Carving A Culture: The Asmat Way

The Asmat people inhabit the southwestern portion of New Guinea Island. Their religion tells how they were carved from trees and brought to life by the beating of the drum. The tree is the center of every aspect of life. From birth to the afterlife, the spirit of the tree remains entwined with the spirit of the Asmat. This creates a sense of strength and harmony between the people and the land. Shapes and forms are carved from living trees, revealing the Asmat culture and representing the spirit world. The Asmat people call themselves. "The People of the Trees”.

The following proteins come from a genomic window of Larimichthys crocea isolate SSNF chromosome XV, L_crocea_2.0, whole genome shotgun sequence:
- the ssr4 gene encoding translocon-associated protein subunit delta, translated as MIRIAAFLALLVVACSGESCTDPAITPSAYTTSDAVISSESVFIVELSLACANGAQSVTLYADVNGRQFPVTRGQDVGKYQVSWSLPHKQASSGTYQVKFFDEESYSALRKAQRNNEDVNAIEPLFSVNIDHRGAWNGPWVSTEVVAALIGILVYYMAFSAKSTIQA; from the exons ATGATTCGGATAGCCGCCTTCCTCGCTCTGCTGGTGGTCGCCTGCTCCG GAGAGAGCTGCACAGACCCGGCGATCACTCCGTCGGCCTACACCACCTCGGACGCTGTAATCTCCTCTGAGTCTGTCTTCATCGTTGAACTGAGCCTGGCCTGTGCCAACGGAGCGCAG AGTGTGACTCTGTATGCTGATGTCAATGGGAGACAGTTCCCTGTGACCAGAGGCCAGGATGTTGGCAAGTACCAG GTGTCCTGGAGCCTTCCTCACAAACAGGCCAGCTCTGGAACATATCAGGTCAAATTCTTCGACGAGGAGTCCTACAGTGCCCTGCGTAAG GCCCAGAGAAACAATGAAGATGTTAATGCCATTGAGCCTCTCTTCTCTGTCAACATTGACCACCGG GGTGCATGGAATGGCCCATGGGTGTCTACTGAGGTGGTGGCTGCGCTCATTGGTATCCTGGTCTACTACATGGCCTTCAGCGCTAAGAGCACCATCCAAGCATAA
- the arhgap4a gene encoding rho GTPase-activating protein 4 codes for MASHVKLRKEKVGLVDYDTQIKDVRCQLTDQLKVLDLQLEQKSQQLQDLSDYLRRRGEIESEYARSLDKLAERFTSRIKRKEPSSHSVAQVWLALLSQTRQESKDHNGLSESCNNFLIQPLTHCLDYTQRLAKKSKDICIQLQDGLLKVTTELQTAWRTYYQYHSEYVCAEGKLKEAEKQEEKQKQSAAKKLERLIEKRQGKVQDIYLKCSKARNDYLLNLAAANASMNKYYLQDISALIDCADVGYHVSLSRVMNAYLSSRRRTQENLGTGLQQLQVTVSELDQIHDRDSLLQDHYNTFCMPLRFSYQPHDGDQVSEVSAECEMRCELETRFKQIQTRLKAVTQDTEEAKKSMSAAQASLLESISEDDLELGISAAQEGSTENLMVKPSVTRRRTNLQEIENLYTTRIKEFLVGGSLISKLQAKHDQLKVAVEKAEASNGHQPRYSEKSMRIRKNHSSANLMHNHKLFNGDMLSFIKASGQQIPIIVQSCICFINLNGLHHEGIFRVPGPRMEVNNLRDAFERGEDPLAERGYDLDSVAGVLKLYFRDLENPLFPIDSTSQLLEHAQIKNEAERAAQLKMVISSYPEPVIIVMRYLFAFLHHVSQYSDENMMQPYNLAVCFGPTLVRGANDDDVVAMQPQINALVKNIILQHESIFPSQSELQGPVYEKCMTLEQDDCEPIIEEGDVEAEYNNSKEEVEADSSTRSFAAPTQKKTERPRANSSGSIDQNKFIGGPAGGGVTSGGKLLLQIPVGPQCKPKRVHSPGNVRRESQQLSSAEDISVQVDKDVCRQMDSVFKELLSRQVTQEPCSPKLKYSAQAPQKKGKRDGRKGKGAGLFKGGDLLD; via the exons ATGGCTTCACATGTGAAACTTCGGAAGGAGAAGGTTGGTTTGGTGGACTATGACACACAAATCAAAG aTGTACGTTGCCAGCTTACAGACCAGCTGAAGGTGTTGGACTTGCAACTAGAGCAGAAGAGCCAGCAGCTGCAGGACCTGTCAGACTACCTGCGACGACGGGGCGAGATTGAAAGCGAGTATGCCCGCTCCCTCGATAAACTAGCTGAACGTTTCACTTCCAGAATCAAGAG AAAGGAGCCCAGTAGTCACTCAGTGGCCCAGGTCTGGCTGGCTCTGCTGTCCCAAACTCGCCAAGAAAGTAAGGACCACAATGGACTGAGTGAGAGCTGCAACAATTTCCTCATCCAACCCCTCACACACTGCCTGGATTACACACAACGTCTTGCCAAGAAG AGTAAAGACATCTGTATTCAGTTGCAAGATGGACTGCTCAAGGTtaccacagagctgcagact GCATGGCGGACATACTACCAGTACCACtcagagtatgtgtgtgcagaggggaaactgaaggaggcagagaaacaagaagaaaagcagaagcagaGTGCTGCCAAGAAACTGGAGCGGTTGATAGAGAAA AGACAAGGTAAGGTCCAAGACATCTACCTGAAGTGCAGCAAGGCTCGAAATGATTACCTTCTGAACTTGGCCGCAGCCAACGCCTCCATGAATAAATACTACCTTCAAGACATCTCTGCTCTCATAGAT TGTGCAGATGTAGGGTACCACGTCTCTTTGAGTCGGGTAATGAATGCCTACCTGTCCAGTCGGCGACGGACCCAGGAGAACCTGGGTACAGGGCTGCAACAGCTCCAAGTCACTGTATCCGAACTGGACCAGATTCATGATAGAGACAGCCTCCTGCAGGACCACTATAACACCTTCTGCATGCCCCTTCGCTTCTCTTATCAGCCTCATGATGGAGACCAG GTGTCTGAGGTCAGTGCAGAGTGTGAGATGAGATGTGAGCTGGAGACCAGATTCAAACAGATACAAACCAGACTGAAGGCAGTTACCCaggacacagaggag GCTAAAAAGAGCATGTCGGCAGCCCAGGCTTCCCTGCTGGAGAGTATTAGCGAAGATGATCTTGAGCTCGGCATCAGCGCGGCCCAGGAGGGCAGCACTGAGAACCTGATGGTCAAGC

This exhibition of the Downing and Bakwin Collections of Asmat Art was designed and constructed by Museum staff and students from the 2009 Museums Exhibition Class.

Regional map of the Asmat culture in New Guinea. Images show divided maps into 12 regions on the west coast of the island that faces the Arafura Sea. The regions include Emari Ducur, Joerat, Unir Sirau, Unir Epmak, Bras, Bisman, Simai, Kenekap, Aramatak, Yupmakcain, Bacembub, and Safan

Museum Staff

Museum Director: Jerry Martin 

Museum Exhibitions Instructor: Matt Hoofer 

Registrar: Sue Cowdery Student 

Preparator Video Editor: Troy Belford

Student Curator: Sabrina Klutzke

Student Preparers

Kyle Ackerman, Jami Beach, Jelena Brezjanovic-Shogren, Lindsay Charles, Rachel Dellovechio, Kelly Dyer, Breanne Lasorso, David Moors , Michael Tracy


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